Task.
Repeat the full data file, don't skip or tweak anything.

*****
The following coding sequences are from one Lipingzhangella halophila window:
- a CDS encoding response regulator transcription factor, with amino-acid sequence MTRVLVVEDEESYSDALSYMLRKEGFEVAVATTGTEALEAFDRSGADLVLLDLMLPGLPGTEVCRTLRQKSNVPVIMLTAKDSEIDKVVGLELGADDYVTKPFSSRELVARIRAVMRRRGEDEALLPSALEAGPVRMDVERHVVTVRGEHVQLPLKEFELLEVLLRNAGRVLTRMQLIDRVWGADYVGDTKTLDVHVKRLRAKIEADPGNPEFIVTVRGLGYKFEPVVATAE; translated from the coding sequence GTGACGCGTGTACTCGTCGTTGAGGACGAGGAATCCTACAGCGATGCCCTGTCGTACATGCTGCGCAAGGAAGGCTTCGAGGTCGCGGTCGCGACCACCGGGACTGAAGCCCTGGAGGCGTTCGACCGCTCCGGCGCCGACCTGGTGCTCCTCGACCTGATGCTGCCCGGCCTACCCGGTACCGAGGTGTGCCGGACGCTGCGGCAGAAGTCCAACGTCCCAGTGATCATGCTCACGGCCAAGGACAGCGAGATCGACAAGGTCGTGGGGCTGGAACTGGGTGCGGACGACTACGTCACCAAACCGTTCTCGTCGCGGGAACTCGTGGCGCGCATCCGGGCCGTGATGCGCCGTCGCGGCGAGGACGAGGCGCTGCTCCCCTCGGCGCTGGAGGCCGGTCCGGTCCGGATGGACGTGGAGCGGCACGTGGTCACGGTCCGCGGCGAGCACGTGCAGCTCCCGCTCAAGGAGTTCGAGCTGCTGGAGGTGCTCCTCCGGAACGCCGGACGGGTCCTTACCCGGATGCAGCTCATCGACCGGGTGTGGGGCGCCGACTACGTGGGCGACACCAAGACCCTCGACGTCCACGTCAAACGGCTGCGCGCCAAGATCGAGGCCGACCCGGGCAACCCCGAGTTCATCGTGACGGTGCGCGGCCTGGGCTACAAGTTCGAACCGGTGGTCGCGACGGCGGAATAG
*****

The following coding sequences are from one Lipingzhangella halophila window:
- a CDS encoding response regulator transcription factor, with amino-acid sequence MTRVLVVEDEESYSDALSYMLRKEGFEVAVATTGTEALEAFDRSGADLVLLDLMLPGLPGTEVCRTLRQKSNVPVIMLTAKDSEIDKVVGLELGADDYVTKPFSSRELVARIRAVMRRRGEDEALLPSALEAGPVRMDVERHVVTVRGEHVQLPLKEFELLEVLLRNAGRVLTRMQLIDRVWGADYVGDTKTLDVHVKRLRAKIEADPGNPEFIVTVRGLGYKFEPVVATAE; translated from the coding sequence GTGACGCGTGTACTCGTCGTTGAGGACGAGGAATCCTACAGCGATGCCCTGTCGTACATGCTGCGCAAGGAAGGCTTCGAGGTCGCGGTCGCGACCACCGGGACTGAAGCCCTGGAGGCGTTCGACCGCTCCGGCGCCGACCTGGTGCTCCTCGACCTGATGCTGCCCGGCCTACCCGGTACCGAGGTGTGCCGGACGCTGCGGCAGAAGTCCAACGTCCCAGTGATCATGCTCACGGCCAAGGACAGCGAGATCGACAAGGTCGTGGGGCTGGAACTGGGTGCGGACGACTACGTCACCAAACCGTTCTCGTCGCGGGAACTCGTGGCGCGCATCCGGGCCGTGATGCGCCGTCGCGGCGAGGACGAGGCGCTGCTCCCCTCGGCGCTGGAGGCCGGTCCGGTCCGGATGGACGTGGAGCGGCACGTGGTCACGGTCCGCGGCGAGCACGTGCAGCTCCCGCTCAAGGAGTTCGAGCTGCTGGAGGTGCTCCTCCGGAACGCCGGACGGGTCCTTACCCGGATGCAGCTCATCGACCGGGTGTGGGGCGCCGACTACGTGGGCGACACCAAGACCCTCGACGTCCACGTCAAACGGCTGCGCGCCAAGATCGAGGCCGACCCGGGCAACCCCGAGTTCATCGTGACGGTGCGCGGCCTGGGCTACAAGTTCGAACCGGTGGTCGCGACGGCGGAATAG